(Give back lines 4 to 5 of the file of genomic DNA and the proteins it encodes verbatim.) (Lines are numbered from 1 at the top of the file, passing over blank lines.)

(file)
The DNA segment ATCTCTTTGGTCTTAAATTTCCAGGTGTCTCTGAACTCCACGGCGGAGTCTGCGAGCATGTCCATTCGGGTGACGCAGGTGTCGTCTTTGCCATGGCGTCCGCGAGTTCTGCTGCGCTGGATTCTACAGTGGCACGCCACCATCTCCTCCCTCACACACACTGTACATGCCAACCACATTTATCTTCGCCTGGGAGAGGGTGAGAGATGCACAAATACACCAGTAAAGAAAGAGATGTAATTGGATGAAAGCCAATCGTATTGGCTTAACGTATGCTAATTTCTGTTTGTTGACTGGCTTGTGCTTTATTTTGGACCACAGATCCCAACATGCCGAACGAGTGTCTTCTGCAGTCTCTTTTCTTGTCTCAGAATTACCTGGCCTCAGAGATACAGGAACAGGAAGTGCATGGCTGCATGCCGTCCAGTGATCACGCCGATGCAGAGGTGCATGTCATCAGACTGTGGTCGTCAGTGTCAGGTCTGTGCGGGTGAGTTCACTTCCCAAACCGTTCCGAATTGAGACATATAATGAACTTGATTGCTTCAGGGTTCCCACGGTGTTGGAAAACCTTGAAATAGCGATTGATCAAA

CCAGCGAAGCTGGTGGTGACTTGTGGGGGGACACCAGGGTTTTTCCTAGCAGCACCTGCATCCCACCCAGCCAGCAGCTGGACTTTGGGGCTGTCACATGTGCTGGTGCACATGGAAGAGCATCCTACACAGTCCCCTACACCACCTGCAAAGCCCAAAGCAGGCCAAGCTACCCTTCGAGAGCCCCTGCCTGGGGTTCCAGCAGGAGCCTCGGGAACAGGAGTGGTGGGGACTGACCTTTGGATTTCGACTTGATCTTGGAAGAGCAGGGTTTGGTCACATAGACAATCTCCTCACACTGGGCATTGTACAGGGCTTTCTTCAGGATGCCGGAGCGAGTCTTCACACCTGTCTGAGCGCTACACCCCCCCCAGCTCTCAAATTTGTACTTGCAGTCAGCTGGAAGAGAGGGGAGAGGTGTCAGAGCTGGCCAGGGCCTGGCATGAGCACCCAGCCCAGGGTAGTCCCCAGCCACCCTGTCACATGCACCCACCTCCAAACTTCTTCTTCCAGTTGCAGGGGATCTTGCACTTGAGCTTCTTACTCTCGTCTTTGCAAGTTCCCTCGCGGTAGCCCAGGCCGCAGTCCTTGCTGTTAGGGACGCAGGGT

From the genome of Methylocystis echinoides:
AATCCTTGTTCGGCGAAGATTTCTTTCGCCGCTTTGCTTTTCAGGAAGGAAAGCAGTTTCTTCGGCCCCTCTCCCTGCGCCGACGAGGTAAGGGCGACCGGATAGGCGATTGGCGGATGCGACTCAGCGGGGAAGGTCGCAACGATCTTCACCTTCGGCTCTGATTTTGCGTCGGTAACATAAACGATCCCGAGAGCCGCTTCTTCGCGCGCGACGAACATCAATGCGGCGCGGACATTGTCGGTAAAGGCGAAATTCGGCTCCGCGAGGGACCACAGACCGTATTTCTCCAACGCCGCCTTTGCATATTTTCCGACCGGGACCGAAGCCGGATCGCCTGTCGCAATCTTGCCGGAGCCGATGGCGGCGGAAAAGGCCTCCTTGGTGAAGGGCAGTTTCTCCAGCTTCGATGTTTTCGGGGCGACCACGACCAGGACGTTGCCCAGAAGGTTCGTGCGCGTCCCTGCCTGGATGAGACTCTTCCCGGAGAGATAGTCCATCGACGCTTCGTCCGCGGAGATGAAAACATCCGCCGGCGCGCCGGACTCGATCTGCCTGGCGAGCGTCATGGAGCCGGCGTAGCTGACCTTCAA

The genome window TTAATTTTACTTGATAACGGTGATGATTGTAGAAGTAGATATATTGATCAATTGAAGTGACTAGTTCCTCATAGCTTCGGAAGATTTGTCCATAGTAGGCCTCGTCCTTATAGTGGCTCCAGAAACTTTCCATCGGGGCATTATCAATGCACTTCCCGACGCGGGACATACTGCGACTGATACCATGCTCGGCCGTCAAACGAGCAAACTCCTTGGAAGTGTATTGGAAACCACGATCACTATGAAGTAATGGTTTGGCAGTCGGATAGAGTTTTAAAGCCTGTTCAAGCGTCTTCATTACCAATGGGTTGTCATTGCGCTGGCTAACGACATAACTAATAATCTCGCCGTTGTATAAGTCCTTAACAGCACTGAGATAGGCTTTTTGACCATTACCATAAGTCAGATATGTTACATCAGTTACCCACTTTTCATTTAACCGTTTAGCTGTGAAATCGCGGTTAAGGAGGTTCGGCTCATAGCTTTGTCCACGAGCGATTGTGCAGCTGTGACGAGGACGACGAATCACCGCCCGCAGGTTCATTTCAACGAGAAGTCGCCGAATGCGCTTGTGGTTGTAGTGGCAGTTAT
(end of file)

AATCCTTGTTCGGCGAAGATTTCTTTCGCCGCTTTGCTTTTCAGGAAGGAAAGCAGTTTCTTCGGCCCCTCTCCCTGCGCCGACGAGGTAAGGGCGACCGGATAGGCGATTGGCGGATGCGACTCAGCGGGGAAGGTCGCAACGATCTTCACCTTCGGCTCTGATTTTGCGTCGGTAACATAAACGATCCCGAGAGCCGCTTCTTCGCGCGCGACGAACATCAATGCGGCGCGGACATTGTCGGTAAAGGCGAAATTCGGCTCCGCGAGGGACCACAGACCGTATTTCTCCAACGCCGCCTTTGCATATTTTCCGACCGGGACCGAAGCCGGATCGCCTGTCGCAATCTTGCCGGAGCCGATGGCGGCGGAAAAGGCCTCCTTGGTGAAGGGCAGTTTCTCCAGCTTCGATGTTTTCGGGGCGACCACGACCAGGACGTTGCCCAGAAGGTTCGTGCGCGTCCCTGCCTGGATGAGACTCTTCCCGGAGAGATAGTCCATCGACGCTTCGTCCGCGGAGATGAAAACATCCGCCGGCGCGCCGGACTCGATCTGCCTGGCGAGCGTCATGGAGCCGGCGTAGCTGACCTTCAA

The genome window TTAATTTTACTTGATAACGGTGATGATTGTAGAAGTAGATATATTGATCAATTGAAGTGACTAGTTCCTCATAGCTTCGGAAGATTTGTCCATAGTAGGCCTCGTCCTTATAGTGGCTCCAGAAACTTTCCATCGGGGCATTATCAATGCACTTCCCGACGCGGGACATACTGCGACTGATACCATGCTCGGCCGTCAAACGAGCAAACTCCTTGGAAGTGTATTGGAAACCACGATCACTATGAAGTAATGGTTTGGCAGTCGGATAGAGTTTTAAAGCCTGTTCAAGCGTCTTCATTACCAATGGGTTGTCATTGCGCTGGCTAACGACATAACTAATAATCTCGCCGTTGTATAAGTCCTTAACAGCACTGAGATAGGCTTTTTGACCATTACCATAAGTCAGATATGTTACATCAGTTACCCACTTTTCATTTAACCGTTTAGCTGTGAAATCGCGGTTAAGGAGGTTCGGCTCATAGCTTTGTCCACGAGCGATTGTGCAGCTGTGACGAGGACGACGAATCACCGCCCGCAGGTTCATTTCAACGAGAAGTCGCCGAATGCGCTTGTGGTTGTAGTGGCAGTTAT